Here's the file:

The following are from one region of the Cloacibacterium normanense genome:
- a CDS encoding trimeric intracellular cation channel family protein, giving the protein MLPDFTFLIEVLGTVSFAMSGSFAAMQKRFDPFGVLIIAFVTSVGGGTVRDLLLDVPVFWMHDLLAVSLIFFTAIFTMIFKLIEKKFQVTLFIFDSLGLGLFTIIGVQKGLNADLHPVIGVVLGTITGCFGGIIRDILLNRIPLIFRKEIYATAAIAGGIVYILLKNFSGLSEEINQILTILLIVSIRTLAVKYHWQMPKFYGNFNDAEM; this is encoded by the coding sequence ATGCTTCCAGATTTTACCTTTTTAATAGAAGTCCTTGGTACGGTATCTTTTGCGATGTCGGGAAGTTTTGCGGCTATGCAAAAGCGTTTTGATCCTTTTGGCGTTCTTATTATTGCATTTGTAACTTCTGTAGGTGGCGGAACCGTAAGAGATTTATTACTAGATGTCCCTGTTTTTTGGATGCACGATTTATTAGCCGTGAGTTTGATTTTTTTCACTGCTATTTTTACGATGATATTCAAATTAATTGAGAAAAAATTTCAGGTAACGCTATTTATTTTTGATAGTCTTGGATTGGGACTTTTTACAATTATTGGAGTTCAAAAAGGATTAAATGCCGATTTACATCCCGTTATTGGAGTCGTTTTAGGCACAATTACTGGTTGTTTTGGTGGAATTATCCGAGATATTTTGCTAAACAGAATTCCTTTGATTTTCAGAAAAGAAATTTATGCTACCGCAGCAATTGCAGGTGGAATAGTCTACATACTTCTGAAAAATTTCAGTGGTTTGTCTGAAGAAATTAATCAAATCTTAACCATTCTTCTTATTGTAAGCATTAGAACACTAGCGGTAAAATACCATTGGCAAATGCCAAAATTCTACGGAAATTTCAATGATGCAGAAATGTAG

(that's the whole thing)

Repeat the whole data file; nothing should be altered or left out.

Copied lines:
The following are from one region of the Cloacibacterium normanense genome:
- a CDS encoding trimeric intracellular cation channel family protein, giving the protein MLPDFTFLIEVLGTVSFAMSGSFAAMQKRFDPFGVLIIAFVTSVGGGTVRDLLLDVPVFWMHDLLAVSLIFFTAIFTMIFKLIEKKFQVTLFIFDSLGLGLFTIIGVQKGLNADLHPVIGVVLGTITGCFGGIIRDILLNRIPLIFRKEIYATAAIAGGIVYILLKNFSGLSEEINQILTILLIVSIRTLAVKYHWQMPKFYGNFNDAEM; this is encoded by the coding sequence ATGCTTCCAGATTTTACCTTTTTAATAGAAGTCCTTGGTACGGTATCTTTTGCGATGTCGGGAAGTTTTGCGGCTATGCAAAAGCGTTTTGATCCTTTTGGCGTTCTTATTATTGCATTTGTAACTTCTGTAGGTGGCGGAACCGTAAGAGATTTATTACTAGATGTCCCTGTTTTTTGGATGCACGATTTATTAGCCGTGAGTTTGATTTTTTTCACTGCTATTTTTACGATGATATTCAAATTAATTGAGAAAAAATTTCAGGTAACGCTATTTATTTTTGATAGTCTTGGATTGGGACTTTTTACAATTATTGGAGTTCAAAAAGGATTAAATGCCGATTTACATCCCGTTATTGGAGTCGTTTTAGGCACAATTACTGGTTGTTTTGGTGGAATTATCCGAGATATTTTGCTAAACAGAATTCCTTTGATTTTCAGAAAAGAAATTTATGCTACCGCAGCAATTGCAGGTGGAATAGTCTACATACTTCTGAAAAATTTCAGTGGTTTGTCTGAAGAAATTAATCAAATCTTAACCATTCTTCTTATTGTAAGCATTAGAACACTAGCGGTAAAATACCATTGGCAAATGCCAAAATTCTACGGAAATTTCAATGATGCAGAAATGTAG